Check yourself before wrecking someone else.

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Check yourself before wrecking someone else.

Kaitlyn Wallace, 21st Century Journalism Reporter

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There comes a time when horseplay and insults have to be left behind us and students need to grow up. They need to become mature adults and that means no name calling and no bullying.
I used to be bullied as a child in elementary school and personally know how degrading the act is, but children will be children. Once those children have grown and started learning about moral rights, bullying should be punished because we are no longer children. We are growing adults who respond to others civilly and responsibly. Who cares whether someone is gay or straight, black or white? Just because our race, religion, skin color, or sexuality is different, doesn’t mean we aren’t human beings.
In many respects, no matter what, we are still people who look for others to respond to us in positive ways and crave a human connection, whether that be romantically or not. That’s the person’s choice, not yours, and they shouldn’t live with the fear that people are always judging them for that. Bully victims are between two to nine times more likely to consider suicide than non-victims, according to studies by Yale University. A study in Britain found that at least half of suicides among young people are related to bullying (bullyingstatistics.org).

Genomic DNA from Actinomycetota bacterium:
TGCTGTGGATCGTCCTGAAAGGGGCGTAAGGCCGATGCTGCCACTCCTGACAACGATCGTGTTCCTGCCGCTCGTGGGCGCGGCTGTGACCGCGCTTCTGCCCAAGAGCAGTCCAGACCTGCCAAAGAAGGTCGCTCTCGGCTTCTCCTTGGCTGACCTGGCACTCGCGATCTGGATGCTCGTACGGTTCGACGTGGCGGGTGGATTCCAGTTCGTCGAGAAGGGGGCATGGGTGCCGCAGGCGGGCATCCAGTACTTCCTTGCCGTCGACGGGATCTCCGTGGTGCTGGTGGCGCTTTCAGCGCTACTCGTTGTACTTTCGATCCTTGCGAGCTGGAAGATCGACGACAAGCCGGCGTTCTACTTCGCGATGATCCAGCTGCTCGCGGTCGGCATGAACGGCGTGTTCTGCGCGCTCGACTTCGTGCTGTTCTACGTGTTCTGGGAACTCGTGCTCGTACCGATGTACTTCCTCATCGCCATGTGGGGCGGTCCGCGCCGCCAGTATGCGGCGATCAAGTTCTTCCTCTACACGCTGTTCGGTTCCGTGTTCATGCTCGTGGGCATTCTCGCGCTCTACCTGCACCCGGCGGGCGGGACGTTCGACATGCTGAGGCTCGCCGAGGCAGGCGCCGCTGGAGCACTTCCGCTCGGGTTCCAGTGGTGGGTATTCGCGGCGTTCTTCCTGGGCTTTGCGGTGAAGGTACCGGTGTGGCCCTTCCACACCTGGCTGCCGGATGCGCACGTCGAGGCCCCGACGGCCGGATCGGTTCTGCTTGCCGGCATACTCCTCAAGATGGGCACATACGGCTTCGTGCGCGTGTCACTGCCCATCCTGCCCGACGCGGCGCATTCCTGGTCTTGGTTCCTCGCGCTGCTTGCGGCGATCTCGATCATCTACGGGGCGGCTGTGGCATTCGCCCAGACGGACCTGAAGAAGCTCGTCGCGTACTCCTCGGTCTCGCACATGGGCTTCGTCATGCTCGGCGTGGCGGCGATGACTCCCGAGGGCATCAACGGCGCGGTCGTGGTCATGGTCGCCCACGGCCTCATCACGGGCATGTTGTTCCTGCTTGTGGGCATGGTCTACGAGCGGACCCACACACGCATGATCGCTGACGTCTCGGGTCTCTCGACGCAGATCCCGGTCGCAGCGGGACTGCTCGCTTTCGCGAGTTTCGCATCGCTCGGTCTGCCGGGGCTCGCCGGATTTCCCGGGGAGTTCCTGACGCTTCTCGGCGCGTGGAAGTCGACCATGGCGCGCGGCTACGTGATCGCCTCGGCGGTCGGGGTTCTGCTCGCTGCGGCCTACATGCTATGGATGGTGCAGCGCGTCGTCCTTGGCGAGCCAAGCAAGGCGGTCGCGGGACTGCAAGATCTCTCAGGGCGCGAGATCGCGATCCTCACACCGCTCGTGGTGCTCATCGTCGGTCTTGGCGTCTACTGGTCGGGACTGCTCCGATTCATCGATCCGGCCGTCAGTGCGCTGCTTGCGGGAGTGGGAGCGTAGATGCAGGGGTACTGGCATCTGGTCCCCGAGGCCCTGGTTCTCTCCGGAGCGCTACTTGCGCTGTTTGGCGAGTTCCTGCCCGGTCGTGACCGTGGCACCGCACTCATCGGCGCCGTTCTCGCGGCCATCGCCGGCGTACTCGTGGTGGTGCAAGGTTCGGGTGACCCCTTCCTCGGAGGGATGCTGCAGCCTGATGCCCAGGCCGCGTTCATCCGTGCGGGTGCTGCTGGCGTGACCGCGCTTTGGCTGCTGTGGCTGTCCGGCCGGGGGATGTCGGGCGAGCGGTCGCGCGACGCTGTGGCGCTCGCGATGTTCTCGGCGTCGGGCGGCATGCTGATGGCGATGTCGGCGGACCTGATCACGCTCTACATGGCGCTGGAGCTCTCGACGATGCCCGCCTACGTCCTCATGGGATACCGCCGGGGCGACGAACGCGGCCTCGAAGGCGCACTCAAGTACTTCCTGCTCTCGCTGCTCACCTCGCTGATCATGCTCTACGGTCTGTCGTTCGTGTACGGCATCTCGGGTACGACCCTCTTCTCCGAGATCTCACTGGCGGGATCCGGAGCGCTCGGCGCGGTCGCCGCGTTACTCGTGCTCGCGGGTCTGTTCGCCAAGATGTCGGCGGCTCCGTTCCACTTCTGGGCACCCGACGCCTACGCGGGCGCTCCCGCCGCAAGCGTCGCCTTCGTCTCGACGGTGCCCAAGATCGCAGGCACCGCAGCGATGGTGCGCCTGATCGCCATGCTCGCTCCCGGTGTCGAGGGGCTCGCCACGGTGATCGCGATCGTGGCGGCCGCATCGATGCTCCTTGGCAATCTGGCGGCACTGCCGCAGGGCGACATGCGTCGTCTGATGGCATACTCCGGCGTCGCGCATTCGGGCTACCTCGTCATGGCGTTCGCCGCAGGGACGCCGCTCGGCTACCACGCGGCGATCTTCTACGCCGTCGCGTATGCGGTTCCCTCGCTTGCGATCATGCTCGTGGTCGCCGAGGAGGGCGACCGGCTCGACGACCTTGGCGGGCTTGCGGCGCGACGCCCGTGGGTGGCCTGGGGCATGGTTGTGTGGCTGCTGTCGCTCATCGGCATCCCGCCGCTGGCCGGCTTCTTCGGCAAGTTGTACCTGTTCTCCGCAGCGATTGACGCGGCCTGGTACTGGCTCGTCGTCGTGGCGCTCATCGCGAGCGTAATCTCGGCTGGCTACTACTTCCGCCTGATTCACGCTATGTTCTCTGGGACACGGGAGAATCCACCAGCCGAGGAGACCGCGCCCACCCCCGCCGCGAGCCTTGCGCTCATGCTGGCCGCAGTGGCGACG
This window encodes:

What people don’t realize is that they themselves secretly don’t want to be judged, but openly admit to judging others. “Misjudgments can drive discriminatory behavior such as racial profiling and contribute to the alarming drop-out, incarceration, and mortality rates among our minority youth,” objective leader of Psychology today, Elizabeth R. Thornton, says in her article, “How often do you judge people unfairly? What is the cost?”
So many more of the world’s children are growing up with the effects of bullying and inferior thinking with no help and no way out. I don’t believe that. I think there will always be a way out and that we will always be able to help someone in need. One way? By cutting judgment and bullying out of our lives. There’s no need and it’s only hurting our children. We are better than this. We are better than putting others down so we can feel better. We can make the world better today, one step at a time, and I am willing to try.

There are many different ways to stop bullying. One way includes getting help from others, including teachers and parents. Bullying is a scary thing but it doesn’t have to be handled alone. Standing up the the bully politely is a second way, but should be exercised with care. Bullies are people too and should also be treated as such. Bullying may be hard to talk about but steps must be taken to achieve the desired result of final freedom from discrimination, so discuss it with someone who cares about you. People care and can help you through this difficult time. You are not alone.

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